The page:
My Dog is the Best Therapy for IPF

My Dog is the Best Therapy for IPF

younger than 30

For animal lovers out there, it won’t come as a surprise that having a dog has been a blessing since being diagnosed with idiopathic pulmonary fibrosis (IPF) in early 2016. I often reflect on the timeline of when my dog “accidentally” became part of my life, shortly before my diagnosis, and then I think to myself that this hardly could have been an accident.

I often wonder if my dog was put in my life for the purpose of helping me cope with my IPF. She will never know the impact and won’t understand what she has done for me, but my dog has helped me cope with my disease every day and has been the best source of therapy for me in this fight against IPF.

There is an abundance of therapeutic options to help patients cope with their disease. You can seek professional counseling, submerge yourself in relaxation therapies, participate in different clinical trials, or use creative therapies as an outlet. What is often underestimated is how much animal therapy can benefit those living with chronic illness.

To those who don’t have a dog or who might underestimate their impact, here are some ways that my golden retriever has kept me going in some of my darkest moments of living with IPF:

  • She never tires of being with me. I understand how tiring it can be to support me at times. When I receive bad test results, or sometimes when I am trying to process hard information, I cry and ask rhetorical questions that simply cannot be answered. This leaves my caregivers in a helpless position, because they don’t have answers for me and they want to be able to fix things for me. This is not true for my dog; she will sit with me as I cry, no matter how long it takes me to get through how I feel. It doesn’t matter how many nights in a row I cry, or for how long, my dog never gets tired of being with me. Her goal in those moments is to provide comfort and companionship, and periodically, her idea of fixing how I am feeling is doing something silly that always makes me laugh. I hope she never loses her desire to make me laugh — it helps so much.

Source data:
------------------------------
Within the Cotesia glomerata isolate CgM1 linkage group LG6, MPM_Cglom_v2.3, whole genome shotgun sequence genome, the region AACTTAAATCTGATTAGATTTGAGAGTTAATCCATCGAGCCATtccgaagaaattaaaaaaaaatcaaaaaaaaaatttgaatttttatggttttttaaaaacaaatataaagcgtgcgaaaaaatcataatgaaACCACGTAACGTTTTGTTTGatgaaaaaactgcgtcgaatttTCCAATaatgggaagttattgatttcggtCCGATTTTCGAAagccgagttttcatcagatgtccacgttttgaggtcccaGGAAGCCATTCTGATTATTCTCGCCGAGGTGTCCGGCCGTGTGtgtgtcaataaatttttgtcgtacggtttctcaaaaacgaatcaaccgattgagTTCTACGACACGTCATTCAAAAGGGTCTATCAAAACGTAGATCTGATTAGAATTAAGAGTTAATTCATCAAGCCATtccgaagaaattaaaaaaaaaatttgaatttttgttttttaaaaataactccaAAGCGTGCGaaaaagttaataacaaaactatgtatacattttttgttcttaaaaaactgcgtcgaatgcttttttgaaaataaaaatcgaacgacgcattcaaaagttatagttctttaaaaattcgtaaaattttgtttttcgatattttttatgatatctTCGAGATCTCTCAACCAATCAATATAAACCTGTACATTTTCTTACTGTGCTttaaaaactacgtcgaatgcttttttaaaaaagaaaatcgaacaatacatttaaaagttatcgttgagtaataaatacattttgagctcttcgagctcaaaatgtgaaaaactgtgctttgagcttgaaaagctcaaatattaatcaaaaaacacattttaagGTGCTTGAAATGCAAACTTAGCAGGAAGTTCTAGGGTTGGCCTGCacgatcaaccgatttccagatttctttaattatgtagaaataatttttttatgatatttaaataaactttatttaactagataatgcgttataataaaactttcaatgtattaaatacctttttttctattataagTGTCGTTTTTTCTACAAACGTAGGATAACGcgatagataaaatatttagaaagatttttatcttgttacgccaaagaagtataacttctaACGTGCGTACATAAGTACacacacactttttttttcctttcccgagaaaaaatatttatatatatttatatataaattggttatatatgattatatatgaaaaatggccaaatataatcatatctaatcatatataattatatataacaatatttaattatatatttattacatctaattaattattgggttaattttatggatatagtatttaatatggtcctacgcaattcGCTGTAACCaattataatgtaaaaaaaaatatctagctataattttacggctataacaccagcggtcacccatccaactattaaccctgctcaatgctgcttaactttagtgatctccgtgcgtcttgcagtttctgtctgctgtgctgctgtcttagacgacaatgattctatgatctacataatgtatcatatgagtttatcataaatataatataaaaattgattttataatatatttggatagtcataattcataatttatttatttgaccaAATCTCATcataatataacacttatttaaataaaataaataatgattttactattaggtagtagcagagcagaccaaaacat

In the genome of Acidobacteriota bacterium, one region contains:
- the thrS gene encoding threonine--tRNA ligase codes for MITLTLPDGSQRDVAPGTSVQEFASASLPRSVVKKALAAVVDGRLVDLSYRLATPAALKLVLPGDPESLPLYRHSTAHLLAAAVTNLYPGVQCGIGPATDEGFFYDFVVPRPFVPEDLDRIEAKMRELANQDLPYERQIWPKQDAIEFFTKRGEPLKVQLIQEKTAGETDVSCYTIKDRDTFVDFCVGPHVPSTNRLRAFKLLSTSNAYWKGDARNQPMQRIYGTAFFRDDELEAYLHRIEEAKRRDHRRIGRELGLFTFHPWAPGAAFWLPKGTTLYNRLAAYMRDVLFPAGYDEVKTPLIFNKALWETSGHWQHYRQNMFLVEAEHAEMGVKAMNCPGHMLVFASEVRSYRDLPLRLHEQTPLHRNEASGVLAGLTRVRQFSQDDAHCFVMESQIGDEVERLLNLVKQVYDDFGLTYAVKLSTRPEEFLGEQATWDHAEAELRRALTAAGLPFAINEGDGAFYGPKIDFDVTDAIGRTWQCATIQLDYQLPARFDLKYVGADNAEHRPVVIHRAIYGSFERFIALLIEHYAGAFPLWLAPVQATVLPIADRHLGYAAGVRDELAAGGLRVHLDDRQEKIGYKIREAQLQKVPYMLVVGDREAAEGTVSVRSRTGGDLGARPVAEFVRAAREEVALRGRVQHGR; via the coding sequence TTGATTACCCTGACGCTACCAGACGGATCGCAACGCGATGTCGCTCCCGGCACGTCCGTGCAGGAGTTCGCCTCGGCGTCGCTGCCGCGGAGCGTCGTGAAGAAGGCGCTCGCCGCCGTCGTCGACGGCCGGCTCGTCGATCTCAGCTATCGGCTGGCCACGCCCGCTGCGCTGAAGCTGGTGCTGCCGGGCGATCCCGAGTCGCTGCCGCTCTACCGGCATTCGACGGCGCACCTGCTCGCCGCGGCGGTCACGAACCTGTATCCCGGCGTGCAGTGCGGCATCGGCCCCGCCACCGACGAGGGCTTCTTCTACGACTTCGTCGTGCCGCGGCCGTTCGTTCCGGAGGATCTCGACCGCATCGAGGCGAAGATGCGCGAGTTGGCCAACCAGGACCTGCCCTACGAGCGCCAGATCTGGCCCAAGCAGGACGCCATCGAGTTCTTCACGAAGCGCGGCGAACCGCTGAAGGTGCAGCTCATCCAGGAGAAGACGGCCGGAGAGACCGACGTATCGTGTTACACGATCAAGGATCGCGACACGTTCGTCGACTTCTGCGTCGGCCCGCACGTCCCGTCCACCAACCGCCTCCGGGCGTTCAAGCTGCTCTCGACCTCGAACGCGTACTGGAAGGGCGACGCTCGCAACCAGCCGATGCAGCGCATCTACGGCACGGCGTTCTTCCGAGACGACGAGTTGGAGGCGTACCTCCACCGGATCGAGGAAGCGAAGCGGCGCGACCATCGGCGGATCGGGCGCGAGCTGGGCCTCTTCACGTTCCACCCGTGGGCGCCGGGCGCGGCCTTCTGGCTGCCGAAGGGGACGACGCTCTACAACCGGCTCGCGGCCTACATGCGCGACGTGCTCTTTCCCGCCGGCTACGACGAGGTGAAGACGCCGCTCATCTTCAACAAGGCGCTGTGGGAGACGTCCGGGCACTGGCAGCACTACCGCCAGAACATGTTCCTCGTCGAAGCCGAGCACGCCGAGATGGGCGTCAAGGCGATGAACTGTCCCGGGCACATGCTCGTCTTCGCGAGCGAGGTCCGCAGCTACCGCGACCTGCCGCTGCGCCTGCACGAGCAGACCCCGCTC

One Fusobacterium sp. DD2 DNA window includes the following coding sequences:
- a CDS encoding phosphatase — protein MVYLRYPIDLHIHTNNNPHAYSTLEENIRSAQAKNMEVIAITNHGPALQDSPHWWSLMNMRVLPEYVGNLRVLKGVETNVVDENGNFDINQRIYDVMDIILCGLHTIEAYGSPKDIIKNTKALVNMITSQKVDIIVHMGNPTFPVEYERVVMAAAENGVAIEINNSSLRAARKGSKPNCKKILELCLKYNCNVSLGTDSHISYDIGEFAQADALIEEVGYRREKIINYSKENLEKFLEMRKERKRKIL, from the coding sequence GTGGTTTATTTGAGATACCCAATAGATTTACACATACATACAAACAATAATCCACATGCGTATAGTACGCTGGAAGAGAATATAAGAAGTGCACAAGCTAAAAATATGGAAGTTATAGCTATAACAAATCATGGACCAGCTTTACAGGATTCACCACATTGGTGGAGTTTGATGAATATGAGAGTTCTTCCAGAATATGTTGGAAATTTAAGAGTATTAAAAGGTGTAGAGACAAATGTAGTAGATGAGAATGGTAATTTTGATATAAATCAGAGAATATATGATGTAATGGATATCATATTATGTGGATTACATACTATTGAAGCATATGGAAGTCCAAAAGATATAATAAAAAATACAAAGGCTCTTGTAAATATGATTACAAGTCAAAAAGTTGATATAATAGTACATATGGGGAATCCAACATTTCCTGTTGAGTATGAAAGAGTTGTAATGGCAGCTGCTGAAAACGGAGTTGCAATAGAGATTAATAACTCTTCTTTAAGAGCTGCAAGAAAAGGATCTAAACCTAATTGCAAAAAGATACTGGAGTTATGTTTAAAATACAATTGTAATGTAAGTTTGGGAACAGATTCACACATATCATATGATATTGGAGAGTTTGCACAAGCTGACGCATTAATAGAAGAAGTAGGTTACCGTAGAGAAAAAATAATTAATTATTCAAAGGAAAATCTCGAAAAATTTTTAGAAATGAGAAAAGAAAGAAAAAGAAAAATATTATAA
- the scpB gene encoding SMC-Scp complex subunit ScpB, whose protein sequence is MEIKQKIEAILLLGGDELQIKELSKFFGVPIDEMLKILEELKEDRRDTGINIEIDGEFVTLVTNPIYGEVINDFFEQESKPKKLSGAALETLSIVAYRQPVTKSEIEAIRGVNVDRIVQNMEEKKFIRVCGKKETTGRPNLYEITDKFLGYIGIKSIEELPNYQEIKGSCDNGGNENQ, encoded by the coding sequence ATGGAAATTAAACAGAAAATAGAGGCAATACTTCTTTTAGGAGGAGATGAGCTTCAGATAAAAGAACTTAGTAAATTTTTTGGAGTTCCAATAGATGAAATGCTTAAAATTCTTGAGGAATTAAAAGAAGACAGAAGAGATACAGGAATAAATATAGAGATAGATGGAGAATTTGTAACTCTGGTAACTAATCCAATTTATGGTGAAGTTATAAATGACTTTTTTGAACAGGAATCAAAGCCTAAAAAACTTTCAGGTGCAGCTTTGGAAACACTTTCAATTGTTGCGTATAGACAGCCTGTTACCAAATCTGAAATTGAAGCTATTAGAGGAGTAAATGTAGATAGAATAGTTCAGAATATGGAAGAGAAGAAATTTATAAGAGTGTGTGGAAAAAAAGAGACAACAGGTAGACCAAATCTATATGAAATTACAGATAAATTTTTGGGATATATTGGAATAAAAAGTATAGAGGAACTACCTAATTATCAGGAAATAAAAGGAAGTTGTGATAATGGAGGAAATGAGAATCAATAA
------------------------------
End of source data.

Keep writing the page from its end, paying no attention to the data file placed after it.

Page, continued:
• She needs physical activity and exercise. For others living with IPF, you understand the importance of remaining physically active and participating in pulmonary rehabilitation programs. If I didn’t have my dog and know that she needs exercise, I would be inclined to avoid physical activity, which is not good for my health. Depending on how I am feeling, the physical exercise might be different, and it may not include walking her, but I will still pack up my oxygen concentrator to go outside and throw the ball around for her. Even this brief physical activity is better than nothing when it comes to keeping my lungs healthy. And if it weren’t for her, I wouldn’t have an incentive to do this much.
  • She provides a source of companionship. Having my dog means that I never come home to an empty house. She’s always there to welcome me home and encourage me to play with her, and her presence makes me feel like I am never alone. I may get less sleep than I would if she wasn’t around, because she sleeps right beside me with her head on the next pillow, but I wouldn’t change that for anything. She is a constant source of companionship for me, and her presence makes me feel happy and comforted.